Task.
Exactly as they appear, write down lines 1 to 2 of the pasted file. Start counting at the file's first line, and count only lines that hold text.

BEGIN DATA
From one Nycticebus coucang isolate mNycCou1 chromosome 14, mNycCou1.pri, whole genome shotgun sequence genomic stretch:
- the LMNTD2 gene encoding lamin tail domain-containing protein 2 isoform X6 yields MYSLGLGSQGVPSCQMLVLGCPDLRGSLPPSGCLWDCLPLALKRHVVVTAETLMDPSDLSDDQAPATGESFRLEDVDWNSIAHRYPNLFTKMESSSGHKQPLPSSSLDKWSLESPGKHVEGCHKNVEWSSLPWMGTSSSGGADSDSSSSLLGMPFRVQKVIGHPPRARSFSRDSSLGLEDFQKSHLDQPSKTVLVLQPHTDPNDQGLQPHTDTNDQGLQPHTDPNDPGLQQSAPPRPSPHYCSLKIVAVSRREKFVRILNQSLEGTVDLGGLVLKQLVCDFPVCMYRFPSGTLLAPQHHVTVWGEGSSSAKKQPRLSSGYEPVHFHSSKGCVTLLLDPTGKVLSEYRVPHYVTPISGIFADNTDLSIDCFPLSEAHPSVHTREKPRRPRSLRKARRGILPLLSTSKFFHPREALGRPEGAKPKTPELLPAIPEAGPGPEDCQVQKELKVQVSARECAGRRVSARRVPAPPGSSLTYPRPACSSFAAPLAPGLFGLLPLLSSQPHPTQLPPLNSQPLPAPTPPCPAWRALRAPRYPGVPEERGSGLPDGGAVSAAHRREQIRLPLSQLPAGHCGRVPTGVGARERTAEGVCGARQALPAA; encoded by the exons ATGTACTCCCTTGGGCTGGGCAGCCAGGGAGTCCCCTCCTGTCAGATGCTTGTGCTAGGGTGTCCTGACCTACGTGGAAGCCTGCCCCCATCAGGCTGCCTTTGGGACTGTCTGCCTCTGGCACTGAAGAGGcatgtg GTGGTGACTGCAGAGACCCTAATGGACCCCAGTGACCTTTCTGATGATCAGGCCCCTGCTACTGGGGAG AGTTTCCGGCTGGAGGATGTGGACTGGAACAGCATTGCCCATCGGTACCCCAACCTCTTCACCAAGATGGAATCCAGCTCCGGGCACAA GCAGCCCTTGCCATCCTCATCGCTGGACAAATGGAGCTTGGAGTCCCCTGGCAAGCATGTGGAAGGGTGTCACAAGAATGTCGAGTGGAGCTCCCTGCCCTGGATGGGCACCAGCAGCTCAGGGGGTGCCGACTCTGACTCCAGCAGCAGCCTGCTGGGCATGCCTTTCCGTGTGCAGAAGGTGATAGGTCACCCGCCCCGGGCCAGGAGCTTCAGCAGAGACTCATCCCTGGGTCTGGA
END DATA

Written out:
From one Nycticebus coucang isolate mNycCou1 chromosome 14, mNycCou1.pri, whole genome shotgun sequence genomic stretch:
- the LMNTD2 gene encoding lamin tail domain-containing protein 2 isoform X6 yields MYSLGLGSQGVPSCQMLVLGCPDLRGSLPPSGCLWDCLPLALKRHVVVTAETLMDPSDLSDDQAPATGESFRLEDVDWNSIAHRYPNLFTKMESSSGHKQPLPSSSLDKWSLESPGKHVEGCHKNVEWSSLPWMGTSSSGGADSDSSSSLLGMPFRVQKVIGHPPRARSFSRDSSLGLEDFQKSHLDQPSKTVLVLQPHTDPNDQGLQPHTDTNDQGLQPHTDPNDPGLQQSAPPRPSPHYCSLKIVAVSRREKFVRILNQSLEGTVDLGGLVLKQLVCDFPVCMYRFPSGTLLAPQHHVTVWGEGSSSAKKQPRLSSGYEPVHFHSSKGCVTLLLDPTGKVLSEYRVPHYVTPISGIFADNTDLSIDCFPLSEAHPSVHTREKPRRPRSLRKARRGILPLLSTSKFFHPREALGRPEGAKPKTPELLPAIPEAGPGPEDCQVQKELKVQVSARECAGRRVSARRVPAPPGSSLTYPRPACSSFAAPLAPGLFGLLPLLSSQPHPTQLPPLNSQPLPAPTPPCPAWRALRAPRYPGVPEERGSGLPDGGAVSAAHRREQIRLPLSQLPAGHCGRVPTGVGARERTAEGVCGARQALPAA; encoded by the exons ATGTACTCCCTTGGGCTGGGCAGCCAGGGAGTCCCCTCCTGTCAGATGCTTGTGCTAGGGTGTCCTGACCTACGTGGAAGCCTGCCCCCATCAGGCTGCCTTTGGGACTGTCTGCCTCTGGCACTGAAGAGGcatgtg GTGGTGACTGCAGAGACCCTAATGGACCCCAGTGACCTTTCTGATGATCAGGCCCCTGCTACTGGGGAG AGTTTCCGGCTGGAGGATGTGGACTGGAACAGCATTGCCCATCGGTACCCCAACCTCTTCACCAAGATGGAATCCAGCTCCGGGCACAA GCAGCCCTTGCCATCCTCATCGCTGGACAAATGGAGCTTGGAGTCCCCTGGCAAGCATGTGGAAGGGTGTCACAAGAATGTCGAGTGGAGCTCCCTGCCCTGGATGGGCACCAGCAGCTCAGGGGGTGCCGACTCTGACTCCAGCAGCAGCCTGCTGGGCATGCCTTTCCGTGTGCAGAAGGTGATAGGTCACCCGCCCCGGGCCAGGAGCTTCAGCAGAGACTCATCCCTGGGTCTGGA